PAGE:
Day three was all about working together. Whenever I have used groups in the past, there were always students who were not working, students having side conversations, and students who just did not seem to get along with those in the group. I wanted to do an activity that would model the ideals of good teamwork. Development of the skills required for effective collaboration takes practice. We are so busy trying to hit our content standards, that we don’t always recognize the value of spending time teaching “soft skills” such as communication and teamwork. As a result, these skills are often lacking in many professional working environments.

I decided to use Sara VanDerWerf’s 100 Numbers task. I put the students in groups of four, and gave them 3 minutes for the first round. When the round was finished, I asked each group to tell me how many numbers they had found. I wrote their numbers on the board and we discussed possible ways to improve their speed. I told them that for the next round, they would only have two minutes. As soon as I said it, they all immediately started moving their desks as close as possible and leaning in toward the center of the group, ready for the next challenge.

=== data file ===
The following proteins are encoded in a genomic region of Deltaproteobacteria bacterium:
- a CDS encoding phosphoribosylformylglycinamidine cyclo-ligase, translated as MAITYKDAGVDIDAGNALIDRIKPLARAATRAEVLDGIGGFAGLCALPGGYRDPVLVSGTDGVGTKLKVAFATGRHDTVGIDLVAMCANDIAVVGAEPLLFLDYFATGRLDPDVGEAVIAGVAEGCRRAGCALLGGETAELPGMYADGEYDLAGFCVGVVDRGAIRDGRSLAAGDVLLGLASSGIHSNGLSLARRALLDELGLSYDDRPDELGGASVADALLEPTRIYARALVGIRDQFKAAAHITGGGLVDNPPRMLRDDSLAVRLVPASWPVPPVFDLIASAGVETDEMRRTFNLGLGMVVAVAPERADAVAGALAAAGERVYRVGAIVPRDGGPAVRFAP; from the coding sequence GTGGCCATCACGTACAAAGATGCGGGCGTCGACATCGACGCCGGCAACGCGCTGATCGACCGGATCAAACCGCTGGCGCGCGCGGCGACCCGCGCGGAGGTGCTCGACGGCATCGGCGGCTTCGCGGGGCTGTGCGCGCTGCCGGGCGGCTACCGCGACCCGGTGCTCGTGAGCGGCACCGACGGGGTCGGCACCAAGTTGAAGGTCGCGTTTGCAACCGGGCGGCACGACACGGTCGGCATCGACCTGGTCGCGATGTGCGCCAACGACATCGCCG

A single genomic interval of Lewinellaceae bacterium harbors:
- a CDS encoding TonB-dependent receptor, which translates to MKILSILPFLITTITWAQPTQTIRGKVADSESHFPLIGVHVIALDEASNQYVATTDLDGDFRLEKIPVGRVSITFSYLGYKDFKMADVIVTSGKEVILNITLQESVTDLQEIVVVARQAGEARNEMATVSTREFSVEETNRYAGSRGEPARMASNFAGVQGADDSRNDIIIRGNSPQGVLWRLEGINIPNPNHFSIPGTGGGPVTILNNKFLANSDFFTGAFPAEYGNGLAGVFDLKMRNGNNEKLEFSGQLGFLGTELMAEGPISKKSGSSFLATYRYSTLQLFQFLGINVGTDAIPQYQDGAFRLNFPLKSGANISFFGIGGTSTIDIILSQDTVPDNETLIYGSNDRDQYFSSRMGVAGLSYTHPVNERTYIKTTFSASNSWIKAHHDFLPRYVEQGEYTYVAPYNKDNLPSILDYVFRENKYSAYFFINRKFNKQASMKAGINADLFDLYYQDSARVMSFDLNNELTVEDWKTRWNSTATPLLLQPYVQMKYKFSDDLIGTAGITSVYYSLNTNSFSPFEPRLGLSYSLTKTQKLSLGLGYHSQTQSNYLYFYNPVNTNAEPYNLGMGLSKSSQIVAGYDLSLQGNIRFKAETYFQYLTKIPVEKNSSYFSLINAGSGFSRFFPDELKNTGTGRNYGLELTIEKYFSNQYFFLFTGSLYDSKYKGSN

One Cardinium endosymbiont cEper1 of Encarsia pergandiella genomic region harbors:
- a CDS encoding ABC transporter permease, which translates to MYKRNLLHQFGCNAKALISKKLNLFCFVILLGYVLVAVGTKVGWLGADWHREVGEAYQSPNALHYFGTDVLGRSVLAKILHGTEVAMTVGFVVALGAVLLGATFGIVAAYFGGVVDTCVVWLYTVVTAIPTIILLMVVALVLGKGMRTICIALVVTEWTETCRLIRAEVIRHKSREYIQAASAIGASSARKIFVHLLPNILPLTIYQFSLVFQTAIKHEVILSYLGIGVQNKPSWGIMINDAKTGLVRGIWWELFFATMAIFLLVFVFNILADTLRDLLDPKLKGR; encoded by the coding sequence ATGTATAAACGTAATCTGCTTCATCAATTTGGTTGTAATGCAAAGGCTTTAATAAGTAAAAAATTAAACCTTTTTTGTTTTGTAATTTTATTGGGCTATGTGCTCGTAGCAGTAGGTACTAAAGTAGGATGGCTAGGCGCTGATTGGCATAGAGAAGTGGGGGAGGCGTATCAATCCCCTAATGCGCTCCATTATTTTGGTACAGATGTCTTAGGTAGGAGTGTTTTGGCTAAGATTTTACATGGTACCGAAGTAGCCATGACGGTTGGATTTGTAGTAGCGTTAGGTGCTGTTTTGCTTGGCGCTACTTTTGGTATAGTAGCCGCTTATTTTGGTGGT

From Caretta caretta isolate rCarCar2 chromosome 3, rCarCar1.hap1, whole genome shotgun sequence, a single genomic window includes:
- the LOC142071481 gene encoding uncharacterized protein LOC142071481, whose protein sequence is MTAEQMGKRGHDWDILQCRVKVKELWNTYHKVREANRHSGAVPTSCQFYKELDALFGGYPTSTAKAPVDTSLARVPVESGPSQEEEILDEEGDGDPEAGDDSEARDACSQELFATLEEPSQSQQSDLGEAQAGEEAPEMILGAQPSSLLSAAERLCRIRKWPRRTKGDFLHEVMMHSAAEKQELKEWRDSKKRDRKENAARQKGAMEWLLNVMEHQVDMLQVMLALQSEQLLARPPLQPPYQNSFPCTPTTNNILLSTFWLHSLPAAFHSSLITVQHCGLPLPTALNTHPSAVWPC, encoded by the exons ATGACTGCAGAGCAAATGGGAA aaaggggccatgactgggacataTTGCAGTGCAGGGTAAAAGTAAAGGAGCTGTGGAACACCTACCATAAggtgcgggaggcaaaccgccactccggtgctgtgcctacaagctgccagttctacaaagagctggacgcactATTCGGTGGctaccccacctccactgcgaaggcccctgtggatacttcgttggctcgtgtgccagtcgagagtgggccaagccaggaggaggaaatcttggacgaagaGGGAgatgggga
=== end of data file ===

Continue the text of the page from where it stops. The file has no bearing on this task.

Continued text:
After the second round, nearly all of the groups had improved. There was even one group that found all 100 numbers! I then had them make three columns on a sheet of paper. In the first column, I wanted them to write down words that describe what an effective group *looks* like. In the second column, I asked them to describe what an effective group *sounds* like. And in the third column, they were to describe what an effective group **feels** like. I let them talk for a few minutes, and then as a class, we had a quick discussion of the qualities of effective group work. I projected a picture of the class that I had taken while they were working. They were quite shocked that they did not even notice me taking pictures. I asked them if the students in the picture looked focused, determined, and engaged. It was clear that they were.

Since we still had about 20 minutes left in class, I told the class that I wanted to try to apply our new group norms to a math problem. I gave each group a copy of Fawn Nguyen’s Noah’s Ark problem and gave them the remainder of the time to work on it in their groups. All of my classes were 100% engaged and focused on the problem. Effective group work looked amazing, sounded amazing, and felt amazing.

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